Diamond Tooth Taxidermy

Exquisite Taxidermy Art and Design

© 2013 Diamond Tooth Taxidermy
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About Beth Beverly


I am a State and Federally licensed taxidermist who graduated from the Pocono Institute of Taxidermy in 2010 with high marks. I have a deep respect for this craft and those who strive to preserve it.

It is my pleasure to work on any trophy mount, be it a shoulder, life-size, rug, or fish.

I accept custom orders for fantasy mounts, wearables, and bridal hair pieces.

Sculptural mounts and hats are available for rental provided they are in stock at time of inquiry.

Contact me describing your wish and I will be delighted to make it so.


Diamond Tooth Taxidermy Blog:



DIRTY BIRDS









I searched for a song about "dirty birds" prior to writing this and I discovered that there is not only a song by that name, but a dance to go with it!  OH, Atlanta, you slay me.  I got a kick out of the video; there are some hilarious background folk featured throughout.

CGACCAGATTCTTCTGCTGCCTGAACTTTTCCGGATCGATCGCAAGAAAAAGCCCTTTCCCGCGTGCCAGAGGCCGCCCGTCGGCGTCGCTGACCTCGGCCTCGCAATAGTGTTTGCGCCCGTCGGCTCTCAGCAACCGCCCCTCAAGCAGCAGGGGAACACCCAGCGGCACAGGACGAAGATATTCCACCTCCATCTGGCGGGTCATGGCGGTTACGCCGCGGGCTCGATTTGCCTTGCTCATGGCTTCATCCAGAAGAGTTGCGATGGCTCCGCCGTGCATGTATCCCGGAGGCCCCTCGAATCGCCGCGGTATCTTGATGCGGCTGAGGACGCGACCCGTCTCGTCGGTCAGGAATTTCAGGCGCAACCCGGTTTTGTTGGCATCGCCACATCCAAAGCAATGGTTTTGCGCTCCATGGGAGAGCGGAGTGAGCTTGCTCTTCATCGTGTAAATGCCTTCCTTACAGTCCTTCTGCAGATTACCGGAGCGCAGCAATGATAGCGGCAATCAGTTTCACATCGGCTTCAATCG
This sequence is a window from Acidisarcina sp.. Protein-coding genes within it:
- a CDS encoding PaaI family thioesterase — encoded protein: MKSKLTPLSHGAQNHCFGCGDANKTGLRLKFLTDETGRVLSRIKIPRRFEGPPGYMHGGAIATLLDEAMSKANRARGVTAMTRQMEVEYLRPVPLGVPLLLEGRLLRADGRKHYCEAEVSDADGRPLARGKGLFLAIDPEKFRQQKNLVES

Anyway, the video and that brief preamble are to serve as a slight buffer between you and the visual content of this post, as it's a little dirty.  I figured I've got enough street cred as a taxidermist to have earned your trust, so I feel OK writing about the less glamorous aspects of this craft that make so many people queasy.  If you cannot stand the site of flesh or bone, then please abort now.  But if you're feeling brave, take my hand baby birds, I'll feed your head for a minute.